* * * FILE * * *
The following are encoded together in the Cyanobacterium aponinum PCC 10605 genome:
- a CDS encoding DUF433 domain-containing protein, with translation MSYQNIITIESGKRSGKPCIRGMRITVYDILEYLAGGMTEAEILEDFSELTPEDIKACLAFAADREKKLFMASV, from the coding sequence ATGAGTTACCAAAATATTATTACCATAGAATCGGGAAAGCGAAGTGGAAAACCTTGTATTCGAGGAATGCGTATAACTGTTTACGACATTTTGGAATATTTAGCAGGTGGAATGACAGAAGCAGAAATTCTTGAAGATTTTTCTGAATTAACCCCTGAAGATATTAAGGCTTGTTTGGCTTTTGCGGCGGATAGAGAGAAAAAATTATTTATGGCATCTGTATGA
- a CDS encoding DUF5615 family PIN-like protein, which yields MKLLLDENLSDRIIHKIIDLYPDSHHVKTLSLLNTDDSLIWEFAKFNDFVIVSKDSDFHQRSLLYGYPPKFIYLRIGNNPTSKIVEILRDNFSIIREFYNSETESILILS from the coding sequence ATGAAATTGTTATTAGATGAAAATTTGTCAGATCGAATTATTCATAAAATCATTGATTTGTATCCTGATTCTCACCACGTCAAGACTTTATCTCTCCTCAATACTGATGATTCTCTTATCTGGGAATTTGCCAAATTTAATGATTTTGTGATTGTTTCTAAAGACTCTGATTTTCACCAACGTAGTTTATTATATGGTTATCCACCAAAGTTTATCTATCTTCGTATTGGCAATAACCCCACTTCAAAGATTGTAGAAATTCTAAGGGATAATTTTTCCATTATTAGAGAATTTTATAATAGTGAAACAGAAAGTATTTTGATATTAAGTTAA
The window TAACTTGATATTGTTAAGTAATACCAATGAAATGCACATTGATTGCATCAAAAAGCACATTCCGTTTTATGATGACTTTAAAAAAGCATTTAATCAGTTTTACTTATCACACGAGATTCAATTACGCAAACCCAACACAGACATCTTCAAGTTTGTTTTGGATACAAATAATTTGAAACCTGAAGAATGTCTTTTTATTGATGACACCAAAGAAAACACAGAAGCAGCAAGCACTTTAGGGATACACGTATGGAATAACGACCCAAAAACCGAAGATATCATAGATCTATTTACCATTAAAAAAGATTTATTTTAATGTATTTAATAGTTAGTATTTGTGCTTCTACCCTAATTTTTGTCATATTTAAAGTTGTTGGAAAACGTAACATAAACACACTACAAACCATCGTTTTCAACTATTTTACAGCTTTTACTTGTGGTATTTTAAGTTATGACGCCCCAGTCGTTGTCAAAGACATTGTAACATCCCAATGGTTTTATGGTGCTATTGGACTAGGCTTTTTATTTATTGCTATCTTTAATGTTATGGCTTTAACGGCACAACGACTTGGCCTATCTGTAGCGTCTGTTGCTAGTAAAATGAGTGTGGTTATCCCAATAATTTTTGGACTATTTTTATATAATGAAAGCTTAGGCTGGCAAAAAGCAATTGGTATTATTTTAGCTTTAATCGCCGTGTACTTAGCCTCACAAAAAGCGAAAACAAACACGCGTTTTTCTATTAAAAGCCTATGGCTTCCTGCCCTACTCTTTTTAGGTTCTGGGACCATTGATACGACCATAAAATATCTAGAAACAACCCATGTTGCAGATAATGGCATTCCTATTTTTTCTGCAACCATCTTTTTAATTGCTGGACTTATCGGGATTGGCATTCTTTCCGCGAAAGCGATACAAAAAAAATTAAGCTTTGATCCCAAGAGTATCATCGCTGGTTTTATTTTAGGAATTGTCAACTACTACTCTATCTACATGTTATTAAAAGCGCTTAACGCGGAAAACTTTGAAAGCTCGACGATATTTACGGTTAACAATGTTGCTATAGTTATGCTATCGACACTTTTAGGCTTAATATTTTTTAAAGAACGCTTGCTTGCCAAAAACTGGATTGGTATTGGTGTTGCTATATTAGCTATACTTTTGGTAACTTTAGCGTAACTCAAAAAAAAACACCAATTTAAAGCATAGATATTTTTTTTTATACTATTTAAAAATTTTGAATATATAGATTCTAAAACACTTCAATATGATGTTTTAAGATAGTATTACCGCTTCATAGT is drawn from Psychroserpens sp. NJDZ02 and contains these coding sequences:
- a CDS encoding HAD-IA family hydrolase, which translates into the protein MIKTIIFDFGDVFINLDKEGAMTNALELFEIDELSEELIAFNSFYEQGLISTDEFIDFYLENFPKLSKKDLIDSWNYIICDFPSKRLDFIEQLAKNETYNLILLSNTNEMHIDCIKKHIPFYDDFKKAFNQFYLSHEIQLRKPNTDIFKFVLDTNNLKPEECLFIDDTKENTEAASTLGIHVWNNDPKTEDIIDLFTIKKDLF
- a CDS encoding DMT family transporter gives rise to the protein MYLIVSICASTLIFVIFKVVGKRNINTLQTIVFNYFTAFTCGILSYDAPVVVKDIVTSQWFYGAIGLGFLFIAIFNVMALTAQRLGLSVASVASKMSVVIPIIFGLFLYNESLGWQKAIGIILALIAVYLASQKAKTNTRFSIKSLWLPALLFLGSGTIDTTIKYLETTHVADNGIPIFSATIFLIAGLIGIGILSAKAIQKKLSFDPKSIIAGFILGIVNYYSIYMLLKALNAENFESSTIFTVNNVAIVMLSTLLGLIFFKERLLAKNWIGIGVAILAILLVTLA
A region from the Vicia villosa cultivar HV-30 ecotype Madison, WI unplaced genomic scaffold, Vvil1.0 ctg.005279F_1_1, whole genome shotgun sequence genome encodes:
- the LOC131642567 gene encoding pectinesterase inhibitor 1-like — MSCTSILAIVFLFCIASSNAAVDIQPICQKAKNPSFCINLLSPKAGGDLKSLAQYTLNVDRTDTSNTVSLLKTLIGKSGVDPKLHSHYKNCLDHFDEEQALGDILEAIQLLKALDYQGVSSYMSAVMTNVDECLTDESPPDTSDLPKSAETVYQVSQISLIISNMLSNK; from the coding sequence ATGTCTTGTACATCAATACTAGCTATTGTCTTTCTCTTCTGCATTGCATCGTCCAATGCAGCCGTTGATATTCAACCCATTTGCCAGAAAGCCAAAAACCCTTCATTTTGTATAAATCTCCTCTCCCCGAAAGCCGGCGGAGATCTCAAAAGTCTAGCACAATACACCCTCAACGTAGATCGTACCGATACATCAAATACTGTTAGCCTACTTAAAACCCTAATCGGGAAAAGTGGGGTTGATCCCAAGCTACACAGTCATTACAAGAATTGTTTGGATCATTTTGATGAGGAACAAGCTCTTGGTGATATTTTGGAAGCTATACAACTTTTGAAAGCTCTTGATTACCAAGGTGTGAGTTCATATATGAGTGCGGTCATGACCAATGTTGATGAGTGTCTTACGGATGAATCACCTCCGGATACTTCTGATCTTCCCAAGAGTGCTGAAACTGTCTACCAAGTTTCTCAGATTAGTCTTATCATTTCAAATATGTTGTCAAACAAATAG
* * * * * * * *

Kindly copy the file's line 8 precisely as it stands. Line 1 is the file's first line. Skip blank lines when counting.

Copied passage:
- the LOC131642567 gene encoding pectinesterase inhibitor 1-like — MSCTSILAIVFLFCIASSNAAVDIQPICQKAKNPSFCINLLSPKAGGDLKSLAQYTLNVDRTDTSNTVSLLKTLIGKSGVDPKLHSHYKNCLDHFDEEQALGDILEAIQLLKALDYQGVSSYMSAVMTNVDECLTDESPPDTSDLPKSAETVYQVSQISLIISNMLSNK; from the coding sequence ATGTCTTGTACATCAATACTAGCTATTGTCTTTCTCTTCTGCATTGCATCGTCCAATGCAGCCGTTGATATTCAACCCATTTGCCAGAAAGCCAAAAACCCTTCATTTTGTATAAATCTCCTCTCCCCGAAAGCCGGCGGAGATCTCAAAAGTCTAGCACAATACACCCTCAACGTAGATCGTACCGATACATCAAATACTGTTAGCCTACTTAAAACCCTAATCGGGAAAAGTGGGGTTGATCCCAAGCTACACAGTCATTACAAGAATTGTTTGGATCATTTTGATGAGGAACAAGCTCTTGGTGATATTTTGGAAGCTATACAACTTTTGAAAGCTCTTGATTACCAAGGTGTGAGTTCATATATGAGTGCGGTCATGACCAATGTTGATGAGTGTCTTACGGATGAATCACCTCCGGATACTTCTGATCTTCCCAAGAGTGCTGAAACTGTCTACCAAGTTTCTCAGATTAGTCTTATCATTTCAAATATGTTGTCAAACAAATAG